In late summer 1942, plans code-named Operation Gymnast were drawn up the American strategists in London. The operational details regarded Morocco and Algeria, and opening a potential second front in North Africa to pin Rommel down on two separate, untenable fronts (safe for the fact that American troops had no combat experience). By July 1942, the situation had become dangerously grave in Egypt, with the Afrika Korps pushing the British Eighth Army under General Sir Bernard Montgomery within one hundred miles of Cairo to the diminutive coastal train station known as El Alamein. After the collapse of Neil Ritchie and Claude Autchinleck’s attempts to halt Rommel, Montgomery and Alexander were the last two British generals in Africa capable of halting Rommel’s advance on Cairo, and an immense pressure was forced upon them by this task. If they failed, Rommel could take Suez and push into Palestine and the Middle East, and, if the Soviets were crushed at Stalingrad, Rommel could link up with Erich von Manstein in the Caucasus region in Georgia and Azerbaijan, sealing the fate of the Allies. Every hope rested on the shoulders of Montgomery.

Gymnast had been authored with regard to intelligence supplied to the Americans via Robert Daniel Murphy, the American consul in Algiers, who assured the Americans that if they were to land, the French forces would not open fire. Considering Vichy France’s treaty with Nazi Germany in summer 1940, as well as Britain’s bombing of a French task force at Mers-el-Kebir in July 1940, the Americans were worried that the French would be spiteful against Allied forces landing on French territory. Yet Murphy reassured them that they would hold their fire. To help solidify American strategical opinion regarding the French, General Mark W. Clark was dispatched to discuss the situation with the commander of Vichy French forces in North Africa, General Henri Giraud, aboard the British Royal Navy submarine HMS Seraph. In order to gain information regarding French stance toward American forces, Clark offered Giraud the position of commander of all French forces in North Africa, yet Giraud was greedy, and wanted more. Giraud demanded that Clark give unto him the position of commander of all Allied forces during the landings in North Africa, yet Clark was forced to inform him that that position had already been given to another, Dwight Eisenhower, and that Giraud could either take or leave the position Clark was poised to grant him. In the end, Giraud chose to remain apathetic to the Allied landings, refused the position, and gave Clark a relatively vague response to his questions regarding the landings, which continued to make the intelligence surrounding the landing even more muddy. In early November 1942, with the date of the landing for Gymnast, now renamed Torch, just around the corner, the British under Montgomery successfully dealt a severe blow to the Germans at El Alamein, forcing them into a full-fledged retreat in the direction of Tunisia, and of the American armies poised to land in Morocco and Algeria. And with that, the demise of the Afrika Korps followed suit.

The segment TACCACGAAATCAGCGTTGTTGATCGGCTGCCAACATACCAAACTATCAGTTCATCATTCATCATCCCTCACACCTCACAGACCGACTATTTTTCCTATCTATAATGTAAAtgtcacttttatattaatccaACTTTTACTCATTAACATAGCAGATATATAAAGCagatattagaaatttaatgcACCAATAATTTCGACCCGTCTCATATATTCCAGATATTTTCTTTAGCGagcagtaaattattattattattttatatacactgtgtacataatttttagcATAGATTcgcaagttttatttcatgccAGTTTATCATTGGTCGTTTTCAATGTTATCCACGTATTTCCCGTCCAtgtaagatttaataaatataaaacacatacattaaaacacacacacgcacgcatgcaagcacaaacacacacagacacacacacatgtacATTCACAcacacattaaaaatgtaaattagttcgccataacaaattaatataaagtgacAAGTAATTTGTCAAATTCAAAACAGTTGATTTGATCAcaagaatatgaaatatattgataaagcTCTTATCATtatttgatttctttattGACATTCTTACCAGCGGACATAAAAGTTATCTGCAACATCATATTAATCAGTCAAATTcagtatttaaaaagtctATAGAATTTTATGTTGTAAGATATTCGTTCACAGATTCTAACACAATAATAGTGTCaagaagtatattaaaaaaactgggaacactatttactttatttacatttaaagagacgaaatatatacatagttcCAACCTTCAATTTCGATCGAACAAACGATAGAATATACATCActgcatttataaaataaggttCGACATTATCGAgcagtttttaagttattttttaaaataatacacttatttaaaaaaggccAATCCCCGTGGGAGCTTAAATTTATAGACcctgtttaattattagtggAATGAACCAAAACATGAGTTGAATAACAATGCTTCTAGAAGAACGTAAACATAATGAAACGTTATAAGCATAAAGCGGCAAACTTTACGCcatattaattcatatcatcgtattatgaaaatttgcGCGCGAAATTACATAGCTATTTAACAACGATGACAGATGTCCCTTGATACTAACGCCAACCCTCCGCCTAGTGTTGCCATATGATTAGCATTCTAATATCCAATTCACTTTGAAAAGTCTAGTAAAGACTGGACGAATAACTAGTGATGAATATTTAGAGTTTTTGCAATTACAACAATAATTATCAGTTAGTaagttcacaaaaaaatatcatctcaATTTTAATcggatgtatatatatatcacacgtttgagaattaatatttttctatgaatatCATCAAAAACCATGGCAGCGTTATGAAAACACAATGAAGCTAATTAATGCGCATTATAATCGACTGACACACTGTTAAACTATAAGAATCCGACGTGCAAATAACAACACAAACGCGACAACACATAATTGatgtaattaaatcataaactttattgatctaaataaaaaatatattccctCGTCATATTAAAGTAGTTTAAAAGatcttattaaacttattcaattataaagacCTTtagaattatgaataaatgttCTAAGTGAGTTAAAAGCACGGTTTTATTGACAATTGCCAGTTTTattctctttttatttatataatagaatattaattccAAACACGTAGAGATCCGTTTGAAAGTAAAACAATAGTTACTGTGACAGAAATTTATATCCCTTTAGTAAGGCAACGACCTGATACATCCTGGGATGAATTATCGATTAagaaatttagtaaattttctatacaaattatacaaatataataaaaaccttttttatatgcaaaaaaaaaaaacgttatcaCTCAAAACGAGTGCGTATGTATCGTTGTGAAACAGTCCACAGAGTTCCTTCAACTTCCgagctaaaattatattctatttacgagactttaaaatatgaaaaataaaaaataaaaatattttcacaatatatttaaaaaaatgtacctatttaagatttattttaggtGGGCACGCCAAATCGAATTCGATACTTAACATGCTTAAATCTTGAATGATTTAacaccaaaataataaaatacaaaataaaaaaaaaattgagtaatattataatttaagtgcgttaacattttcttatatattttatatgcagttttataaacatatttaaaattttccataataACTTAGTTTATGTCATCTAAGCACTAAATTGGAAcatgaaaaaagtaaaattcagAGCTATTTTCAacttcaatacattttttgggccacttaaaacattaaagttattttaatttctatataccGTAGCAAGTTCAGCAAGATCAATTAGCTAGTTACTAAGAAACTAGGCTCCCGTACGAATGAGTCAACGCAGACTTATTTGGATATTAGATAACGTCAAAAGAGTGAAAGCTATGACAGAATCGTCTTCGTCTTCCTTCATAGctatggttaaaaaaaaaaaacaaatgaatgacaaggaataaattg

In the early morning hours of November 8th, 1942, with the Americans under George S. Patton and Lloyd Fredendall preparing to land, a last minute decision to pass out white armbands labelled with the American flag were handed out to the American forces as they began to depart. They were told to slide them onto their arms and that the idea behind them was to ensure that once they landed, the French would recognize them as Americans and hold their fire. Up until the morning of the landings, the Americans still did not know whether or not the French would open or hold their fire as the Americans landed, and, much to their surprise and cementing their fears, the French fired upon the Americans as they came ashore. Yet it would be only a matter of time before the French resistance in Africa collapsed, and the Americans would be forced to fight a much greater, more experienced foe: the Afrika Korps.